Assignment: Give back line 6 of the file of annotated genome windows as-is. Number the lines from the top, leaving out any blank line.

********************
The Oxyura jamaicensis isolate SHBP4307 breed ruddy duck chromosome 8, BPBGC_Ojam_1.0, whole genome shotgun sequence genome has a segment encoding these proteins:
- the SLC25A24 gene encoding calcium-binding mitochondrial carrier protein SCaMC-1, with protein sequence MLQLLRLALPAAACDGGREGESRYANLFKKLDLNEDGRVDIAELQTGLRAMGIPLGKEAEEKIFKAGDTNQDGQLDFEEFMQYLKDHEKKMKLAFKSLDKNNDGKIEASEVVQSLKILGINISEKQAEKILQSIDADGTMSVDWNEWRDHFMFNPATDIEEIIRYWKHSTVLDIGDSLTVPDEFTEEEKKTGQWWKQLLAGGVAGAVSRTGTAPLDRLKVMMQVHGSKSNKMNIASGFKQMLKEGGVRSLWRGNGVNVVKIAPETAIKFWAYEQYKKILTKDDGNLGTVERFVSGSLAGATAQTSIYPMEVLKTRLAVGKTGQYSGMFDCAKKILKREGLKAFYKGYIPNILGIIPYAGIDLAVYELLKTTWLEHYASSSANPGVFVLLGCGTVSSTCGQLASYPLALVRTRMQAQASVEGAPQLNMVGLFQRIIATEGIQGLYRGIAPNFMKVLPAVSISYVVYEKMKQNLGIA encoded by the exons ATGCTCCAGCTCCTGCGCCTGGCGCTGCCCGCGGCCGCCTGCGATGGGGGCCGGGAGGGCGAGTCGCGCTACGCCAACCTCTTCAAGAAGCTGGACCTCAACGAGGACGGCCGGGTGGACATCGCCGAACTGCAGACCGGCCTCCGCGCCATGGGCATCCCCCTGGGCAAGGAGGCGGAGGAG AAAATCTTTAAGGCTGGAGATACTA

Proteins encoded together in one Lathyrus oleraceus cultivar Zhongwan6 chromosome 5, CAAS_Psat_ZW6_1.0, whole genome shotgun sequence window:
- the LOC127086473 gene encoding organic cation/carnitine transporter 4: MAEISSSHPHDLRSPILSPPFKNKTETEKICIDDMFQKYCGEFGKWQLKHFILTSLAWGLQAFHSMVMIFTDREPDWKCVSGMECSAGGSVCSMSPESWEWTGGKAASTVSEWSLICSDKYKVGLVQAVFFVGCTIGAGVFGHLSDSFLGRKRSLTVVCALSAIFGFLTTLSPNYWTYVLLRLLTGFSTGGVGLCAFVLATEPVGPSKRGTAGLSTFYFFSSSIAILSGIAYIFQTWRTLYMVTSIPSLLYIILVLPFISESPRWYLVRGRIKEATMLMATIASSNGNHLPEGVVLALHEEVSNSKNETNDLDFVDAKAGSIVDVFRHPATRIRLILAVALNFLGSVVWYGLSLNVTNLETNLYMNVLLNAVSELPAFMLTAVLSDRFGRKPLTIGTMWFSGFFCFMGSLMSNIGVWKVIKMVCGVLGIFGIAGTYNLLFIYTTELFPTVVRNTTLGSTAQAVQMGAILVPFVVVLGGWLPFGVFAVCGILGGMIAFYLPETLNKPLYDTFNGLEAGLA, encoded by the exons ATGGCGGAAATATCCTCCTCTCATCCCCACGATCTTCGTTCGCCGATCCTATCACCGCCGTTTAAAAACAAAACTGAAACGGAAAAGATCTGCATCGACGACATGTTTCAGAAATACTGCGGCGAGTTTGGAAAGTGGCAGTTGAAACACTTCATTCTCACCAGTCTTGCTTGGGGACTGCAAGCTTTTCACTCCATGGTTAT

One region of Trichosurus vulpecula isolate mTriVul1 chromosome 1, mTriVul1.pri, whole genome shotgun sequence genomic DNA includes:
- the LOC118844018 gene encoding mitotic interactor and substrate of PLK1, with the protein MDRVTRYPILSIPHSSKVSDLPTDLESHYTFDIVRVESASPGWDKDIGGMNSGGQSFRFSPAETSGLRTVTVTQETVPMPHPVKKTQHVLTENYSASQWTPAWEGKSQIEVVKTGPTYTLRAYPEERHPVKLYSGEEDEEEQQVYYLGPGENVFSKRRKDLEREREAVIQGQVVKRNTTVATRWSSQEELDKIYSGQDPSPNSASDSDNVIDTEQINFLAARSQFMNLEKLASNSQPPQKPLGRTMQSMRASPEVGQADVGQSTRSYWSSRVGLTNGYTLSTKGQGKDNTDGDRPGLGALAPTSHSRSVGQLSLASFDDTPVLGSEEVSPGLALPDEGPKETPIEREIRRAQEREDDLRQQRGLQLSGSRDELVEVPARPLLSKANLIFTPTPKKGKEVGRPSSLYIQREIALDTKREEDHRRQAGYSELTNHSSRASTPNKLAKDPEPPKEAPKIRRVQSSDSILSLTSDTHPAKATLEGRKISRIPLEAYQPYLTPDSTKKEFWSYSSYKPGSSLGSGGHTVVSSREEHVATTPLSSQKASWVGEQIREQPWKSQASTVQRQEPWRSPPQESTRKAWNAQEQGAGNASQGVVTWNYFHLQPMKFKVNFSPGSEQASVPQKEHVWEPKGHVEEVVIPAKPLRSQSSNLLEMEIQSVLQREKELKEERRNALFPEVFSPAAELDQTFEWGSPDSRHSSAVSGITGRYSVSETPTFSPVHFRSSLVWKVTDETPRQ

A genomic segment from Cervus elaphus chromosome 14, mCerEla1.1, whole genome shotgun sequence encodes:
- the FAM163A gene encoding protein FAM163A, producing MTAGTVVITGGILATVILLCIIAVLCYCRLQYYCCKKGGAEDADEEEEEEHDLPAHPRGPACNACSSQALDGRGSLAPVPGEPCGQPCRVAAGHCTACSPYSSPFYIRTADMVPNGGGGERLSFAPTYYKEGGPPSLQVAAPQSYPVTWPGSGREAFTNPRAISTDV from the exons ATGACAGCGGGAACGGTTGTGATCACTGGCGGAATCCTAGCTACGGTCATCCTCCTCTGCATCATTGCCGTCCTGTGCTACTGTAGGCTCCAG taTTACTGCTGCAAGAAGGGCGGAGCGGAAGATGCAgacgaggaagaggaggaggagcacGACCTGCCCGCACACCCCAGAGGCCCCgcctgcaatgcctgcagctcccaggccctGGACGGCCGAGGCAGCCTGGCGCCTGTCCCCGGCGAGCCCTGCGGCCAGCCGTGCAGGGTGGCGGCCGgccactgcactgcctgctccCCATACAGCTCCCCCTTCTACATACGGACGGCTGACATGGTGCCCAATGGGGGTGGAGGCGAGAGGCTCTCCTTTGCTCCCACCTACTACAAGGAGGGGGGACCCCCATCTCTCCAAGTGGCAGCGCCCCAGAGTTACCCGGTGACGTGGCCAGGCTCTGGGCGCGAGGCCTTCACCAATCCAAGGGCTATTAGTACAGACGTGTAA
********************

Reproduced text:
- the LOC118844018 gene encoding mitotic interactor and substrate of PLK1, with the protein MDRVTRYPILSIPHSSKVSDLPTDLESHYTFDIVRVESASPGWDKDIGGMNSGGQSFRFSPAETSGLRTVTVTQETVPMPHPVKKTQHVLTENYSASQWTPAWEGKSQIEVVKTGPTYTLRAYPEERHPVKLYSGEEDEEEQQVYYLGPGENVFSKRRKDLEREREAVIQGQVVKRNTTVATRWSSQEELDKIYSGQDPSPNSASDSDNVIDTEQINFLAARSQFMNLEKLASNSQPPQKPLGRTMQSMRASPEVGQADVGQSTRSYWSSRVGLTNGYTLSTKGQGKDNTDGDRPGLGALAPTSHSRSVGQLSLASFDDTPVLGSEEVSPGLALPDEGPKETPIEREIRRAQEREDDLRQQRGLQLSGSRDELVEVPARPLLSKANLIFTPTPKKGKEVGRPSSLYIQREIALDTKREEDHRRQAGYSELTNHSSRASTPNKLAKDPEPPKEAPKIRRVQSSDSILSLTSDTHPAKATLEGRKISRIPLEAYQPYLTPDSTKKEFWSYSSYKPGSSLGSGGHTVVSSREEHVATTPLSSQKASWVGEQIREQPWKSQASTVQRQEPWRSPPQESTRKAWNAQEQGAGNASQGVVTWNYFHLQPMKFKVNFSPGSEQASVPQKEHVWEPKGHVEEVVIPAKPLRSQSSNLLEMEIQSVLQREKELKEERRNALFPEVFSPAAELDQTFEWGSPDSRHSSAVSGITGRYSVSETPTFSPVHFRSSLVWKVTDETPRQ